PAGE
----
We are still out of debt on both our personal cards – well, kind of. Ron is still out of debt, mine went up a little. I had to buy new tires for my car and that was about $500 – ye-OUCH. I knew that expense was coming, and I will be able to pay it off in a couple months, but it does reduce the amount I can contribute to our joint credit card debt for the next couple months. The good news is I feel very in control of that amount, and I had planned for it – although the dealership did try a bit of a bait and switch on me, which resulted in me bursting into tears until a kinder, more experienced salesman interved to get the price back under control and calm me down.
It seems like at least one item leaves our space every day, and it’s not very often that new ones come in to fill the void, and if they do, it is a very carefully planned, discussed, and thought out purchase. In fact, yesterday I stopped by the bank on my way home to deposit a check, and noticed that my debit card was missing. I searched my purse, my car, and all over the house and couldn’t find it anywhere. I went online to see if maybe it had been stolen and to see if there were any weird charges, and saw that the last time I had used it was on Thursday when I had lunch with my friend Julie. I called the restaurant to see if they had it, but they didn’t, and then I remembered what I had worn that day and checked the pocket of my jacket and finally found it. I was relieved to have my card back, but seriously impressed that from Thursday to Monday, I had not spent any money, and hadn’t even noticed or felt deprived! This is huge growth for someone who in the past never went a day without bringing a shopping bag of some kind into the house.
There isn’t much else new to report – I have a lot of the same cravings for little luxuries, like manicure/pedicures, going out to eat whenever we feel like it, or being able to afford fancy versions of basic things, but other than that, I think we’ve finally settled in to this new way of looking at our stuff and our finances and we’re okay with it. Ron and I do spend a lot of time fantasizing about what we’ll do when we are out of debt and have disposable income again, but other than that, my want monster is sullen and quiet and resigned to not being fed several times a week. I do find that now when I think about buying something – especially from my typical category of clothing/shoes/jewelry, instead of just wanting it and imagining how much I’d love owning it, I am now thinking “where on earth will I PUT that?” since I know my closet is already too full. Or if it’s expensive, I wonder how much I’d actually use it, and if I didn’t use it, I think about what a pain it will be to list that item on Ebay or take it to resale. It’s keeping me in check.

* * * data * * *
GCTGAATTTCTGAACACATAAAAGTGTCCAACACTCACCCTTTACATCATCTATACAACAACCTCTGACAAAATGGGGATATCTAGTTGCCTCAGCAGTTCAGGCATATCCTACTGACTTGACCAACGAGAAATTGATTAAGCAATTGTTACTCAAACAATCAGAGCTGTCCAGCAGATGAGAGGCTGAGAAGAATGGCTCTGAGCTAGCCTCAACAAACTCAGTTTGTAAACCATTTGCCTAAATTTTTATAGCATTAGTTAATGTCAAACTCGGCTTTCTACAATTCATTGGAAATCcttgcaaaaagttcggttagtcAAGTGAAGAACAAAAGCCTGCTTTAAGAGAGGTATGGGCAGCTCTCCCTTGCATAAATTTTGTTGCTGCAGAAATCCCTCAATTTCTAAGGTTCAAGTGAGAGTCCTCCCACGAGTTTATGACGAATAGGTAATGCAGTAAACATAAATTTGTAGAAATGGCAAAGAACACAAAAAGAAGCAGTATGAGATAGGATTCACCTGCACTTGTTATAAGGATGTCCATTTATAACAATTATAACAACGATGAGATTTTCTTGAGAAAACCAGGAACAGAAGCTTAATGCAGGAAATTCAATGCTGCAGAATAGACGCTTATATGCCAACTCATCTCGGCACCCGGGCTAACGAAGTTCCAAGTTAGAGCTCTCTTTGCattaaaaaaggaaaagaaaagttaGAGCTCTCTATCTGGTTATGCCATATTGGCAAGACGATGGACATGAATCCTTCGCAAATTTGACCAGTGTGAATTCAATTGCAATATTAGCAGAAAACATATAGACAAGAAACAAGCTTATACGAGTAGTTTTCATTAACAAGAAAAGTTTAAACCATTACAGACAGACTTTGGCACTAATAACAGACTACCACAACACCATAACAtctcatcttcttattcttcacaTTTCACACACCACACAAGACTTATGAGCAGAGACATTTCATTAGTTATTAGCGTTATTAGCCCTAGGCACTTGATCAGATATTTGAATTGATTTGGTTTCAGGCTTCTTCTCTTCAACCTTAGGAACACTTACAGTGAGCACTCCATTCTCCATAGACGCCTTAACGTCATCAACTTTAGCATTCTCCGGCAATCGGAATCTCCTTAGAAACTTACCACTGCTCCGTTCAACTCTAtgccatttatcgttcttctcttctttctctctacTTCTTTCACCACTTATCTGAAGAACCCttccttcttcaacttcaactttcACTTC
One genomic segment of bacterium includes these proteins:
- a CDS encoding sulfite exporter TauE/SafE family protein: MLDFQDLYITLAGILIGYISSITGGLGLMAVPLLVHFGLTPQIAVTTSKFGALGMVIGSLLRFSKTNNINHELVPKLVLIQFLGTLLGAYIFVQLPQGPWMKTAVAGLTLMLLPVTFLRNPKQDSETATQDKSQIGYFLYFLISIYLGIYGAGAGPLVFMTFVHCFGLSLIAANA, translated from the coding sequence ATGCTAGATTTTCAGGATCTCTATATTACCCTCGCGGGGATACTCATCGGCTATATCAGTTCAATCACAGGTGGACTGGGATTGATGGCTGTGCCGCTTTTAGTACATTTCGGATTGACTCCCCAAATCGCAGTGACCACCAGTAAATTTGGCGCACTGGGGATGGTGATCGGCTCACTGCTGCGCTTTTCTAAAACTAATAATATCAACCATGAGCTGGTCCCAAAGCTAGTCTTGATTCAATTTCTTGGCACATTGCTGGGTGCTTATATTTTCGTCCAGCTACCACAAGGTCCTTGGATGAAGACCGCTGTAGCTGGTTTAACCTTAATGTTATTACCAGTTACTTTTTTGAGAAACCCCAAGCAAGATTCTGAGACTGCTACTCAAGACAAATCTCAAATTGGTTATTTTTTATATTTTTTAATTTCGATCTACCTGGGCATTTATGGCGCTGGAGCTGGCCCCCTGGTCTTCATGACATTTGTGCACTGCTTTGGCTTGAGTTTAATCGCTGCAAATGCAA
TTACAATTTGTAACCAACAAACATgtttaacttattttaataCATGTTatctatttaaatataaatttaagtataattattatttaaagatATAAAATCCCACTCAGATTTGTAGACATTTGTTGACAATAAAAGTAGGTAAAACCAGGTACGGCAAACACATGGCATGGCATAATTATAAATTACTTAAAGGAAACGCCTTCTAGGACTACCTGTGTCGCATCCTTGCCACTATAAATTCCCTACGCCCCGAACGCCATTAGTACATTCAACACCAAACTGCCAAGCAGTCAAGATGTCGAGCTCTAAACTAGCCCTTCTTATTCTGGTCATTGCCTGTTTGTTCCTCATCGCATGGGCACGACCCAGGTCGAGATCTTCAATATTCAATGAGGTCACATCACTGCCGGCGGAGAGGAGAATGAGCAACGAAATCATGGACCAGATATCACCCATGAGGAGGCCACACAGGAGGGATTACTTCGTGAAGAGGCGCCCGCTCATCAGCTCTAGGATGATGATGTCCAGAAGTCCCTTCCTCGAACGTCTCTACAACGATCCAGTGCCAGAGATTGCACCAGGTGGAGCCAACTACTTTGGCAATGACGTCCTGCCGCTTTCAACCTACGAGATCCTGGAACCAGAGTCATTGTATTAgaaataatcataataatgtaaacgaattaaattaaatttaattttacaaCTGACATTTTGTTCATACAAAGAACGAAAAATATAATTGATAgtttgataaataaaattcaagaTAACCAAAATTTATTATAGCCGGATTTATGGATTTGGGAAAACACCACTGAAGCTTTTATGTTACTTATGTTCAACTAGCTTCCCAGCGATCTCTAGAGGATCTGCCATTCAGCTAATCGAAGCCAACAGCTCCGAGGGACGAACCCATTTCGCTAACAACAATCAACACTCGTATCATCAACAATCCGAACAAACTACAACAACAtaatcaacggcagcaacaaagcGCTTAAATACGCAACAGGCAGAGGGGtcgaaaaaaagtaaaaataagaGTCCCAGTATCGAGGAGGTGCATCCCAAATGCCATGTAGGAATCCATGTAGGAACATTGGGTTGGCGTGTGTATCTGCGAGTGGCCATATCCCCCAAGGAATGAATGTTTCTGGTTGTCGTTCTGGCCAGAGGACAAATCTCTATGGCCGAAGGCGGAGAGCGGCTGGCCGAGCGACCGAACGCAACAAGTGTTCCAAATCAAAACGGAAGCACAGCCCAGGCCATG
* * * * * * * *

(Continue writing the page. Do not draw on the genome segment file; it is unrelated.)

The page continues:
And even I can admit that is a very good change.
Well, here we are, 2013. Can you believe it? I can’t. Thirteen is supposed to be an unlucky number. I’m not sure I buy that though – I have some very good associations with that number. My mom’s birthday is May 13th, and she’s one of the best people I know. And, I was born on May 10th, so she came home from the hospital with me on her birthday – so I guess the 13th is when I really ventured out into the world.
I’ve tried multiple times to keep a blog. And multiple times, I have failed at it. Maybe this will be my lucky year, this unlucky 2013, and I will finally persevere. Part of the problem in the past has been the fact that I used blogging as a diary/journal, writing about whatever struck my fancy on a given day. I suck at that. In fact, throughout my life, I’ve kept diaries and journals intermittently, but only tended to write in them when I was having a really bad day. I went back and read one of my childhood diaries once, and was horrified at the thought someone would find it and read it and think I had the worst childhood ever (I didn’t – it was super normal and quite happy). Without a focus of some kind, there was no point to me starting another blog.